Library Is Three-Time Winner of NEA’s Big Read Grant


Variety of Activities to Celebrate “In the Time of the Butterflies” by Julia Alvarez in Spring 2013

CHICAGO (December 5, 2012) – The Columbia College Chicago Library has received a $16,000 grant from  the National Endowment for the Arts to host The Big Read in Chicago and select suburban areas in spring 2013. This year’s program will focus on “In the Time of the Butterflies” by Julia Alvarez, a historical novel about the Mirabal sisters, political dissidents who spoke out during the time of the Trujillo dictatorship in the Dominican Republic, who were later honored by the United Nations General Assembly.

“We are extremely honored to be given this highly competitive grant for a third time,” said Columbia College Chicago Library Dean Jan Chindlund. “We plan to work with many strategic partners, including literacy and community organizations, museums, schools, libraries, and Columbia College departments, to create exciting opportunities in the spring of 2013 for audiences to read and interact with the book in educational and innovative ways.”

Activities hosted by Columbia College in the spring will include book discussion groups in partnership with schools in the Chicago Public School system and surrounding communities as well as public libraries. Additional programs include a kickoff event featuring Columbia College Humanities, History and Social Sciences faculty member Carmelo Esterrich, who will speak about Dominican Republic history, the Mirabal sisters and the role of the book in international literature. Author Julia Alvarez will participate via Skype for the keynote event, featuring a reading and discussion which will be broadcast to a wider audience using videoconferencing technology and Internet streaming.

The Big Read is an initiative of the National Endowment for the Arts (NEA) designed to restore reading to the center of American culture. The Columbia College Chicago Library is one of 78 not-for-profit organizations to receive a grant to host a Big Read project between September 2012 and June 2013.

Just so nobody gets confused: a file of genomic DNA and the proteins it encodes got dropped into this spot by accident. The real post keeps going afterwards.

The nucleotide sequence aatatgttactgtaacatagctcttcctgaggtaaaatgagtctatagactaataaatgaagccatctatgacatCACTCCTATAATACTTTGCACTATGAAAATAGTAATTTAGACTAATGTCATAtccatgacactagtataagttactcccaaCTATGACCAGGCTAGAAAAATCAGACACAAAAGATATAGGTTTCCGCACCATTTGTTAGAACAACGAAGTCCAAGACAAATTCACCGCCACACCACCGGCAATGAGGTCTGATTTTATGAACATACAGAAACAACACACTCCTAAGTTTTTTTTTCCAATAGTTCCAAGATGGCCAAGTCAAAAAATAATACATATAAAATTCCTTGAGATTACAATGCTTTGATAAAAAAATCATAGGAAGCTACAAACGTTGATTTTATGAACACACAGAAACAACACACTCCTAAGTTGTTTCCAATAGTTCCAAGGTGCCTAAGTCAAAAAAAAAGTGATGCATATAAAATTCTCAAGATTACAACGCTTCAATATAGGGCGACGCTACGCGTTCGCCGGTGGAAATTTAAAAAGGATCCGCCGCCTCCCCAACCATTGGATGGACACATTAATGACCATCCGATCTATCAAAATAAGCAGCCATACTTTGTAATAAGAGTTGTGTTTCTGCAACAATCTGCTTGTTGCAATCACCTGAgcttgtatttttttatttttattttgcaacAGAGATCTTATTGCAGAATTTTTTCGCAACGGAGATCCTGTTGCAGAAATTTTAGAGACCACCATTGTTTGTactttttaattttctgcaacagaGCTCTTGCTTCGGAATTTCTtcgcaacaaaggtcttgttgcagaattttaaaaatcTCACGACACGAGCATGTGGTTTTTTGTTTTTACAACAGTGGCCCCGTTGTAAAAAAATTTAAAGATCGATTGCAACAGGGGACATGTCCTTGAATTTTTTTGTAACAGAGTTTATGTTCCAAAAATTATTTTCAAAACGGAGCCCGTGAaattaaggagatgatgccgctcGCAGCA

“At the NEA we know that the arts can help to create strong, vibrant communities by bringing people together,” said NEA Chairman Rocco Landesman. “Through The Big Read, these 78 organizations are giving their communities the opportunity to share both great works of literature and memorable experiences.”

The Big Read, managed by Arts Midwest, provides communities nationwide with the opportunity to read, discuss, and celebrate one of 31 selections from U.S. and world literature. The grant is designed to promote and carry out community-based reading programs featuring activities such as read-a-thons, book discussions, lectures, movie screenings, and performing arts events. Participating communities also receive high-quality, free-of-charge educational materials to supplement each title, including Reader’s, Teacher’s, and Audio Guides, which also are available for download on

The Columbia College Chicago Library also won NEA’s Big Read grant in 2009 and 2011, for projects with the books “Fahrenheit 451” and “The Things They Carried.”

Columbia College Chicago is an urban institution that offers innovative degree programs in the visual, performing, media and communication arts for nearly 11,000 students in 120 undergraduate and graduate programs. An arts and media college committed to a rigorous liberal arts curriculum, Columbia is dedicated to opportunity and excellence in higher education. For further information, visit

The National Endowment for the Arts was established by Congress in 1965 as an independent agency of the federal government. To date, the NEA has awarded more than $4 billion to support artistic excellence, creativity, and innovation for the benefit of individuals and communities. The NEA extends its work through partnerships with state arts agencies, local leaders, other federal agencies, and the philanthropic sector. To join the discussion on how art works, visit the NEA at

Arts Midwest promotes creativity, nurtures cultural leadership, and engages people in meaningful arts experiences, bringing vitality to Midwest communities and enriching people’s lives. Based in Minneapolis, Arts Midwest connects the arts to audiences throughout the nine-state region of Illinois, Indiana, Iowa, Michigan, Minnesota, North Dakota, Ohio, South Dakota, and Wisconsin. One of six non-profit regional arts organizations in the United States, Arts Midwest’s history spans more than 25 years. For more information, please visit

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Erin Purdy,, 312.369.8695

Steve Kauffman,, 312.369.7383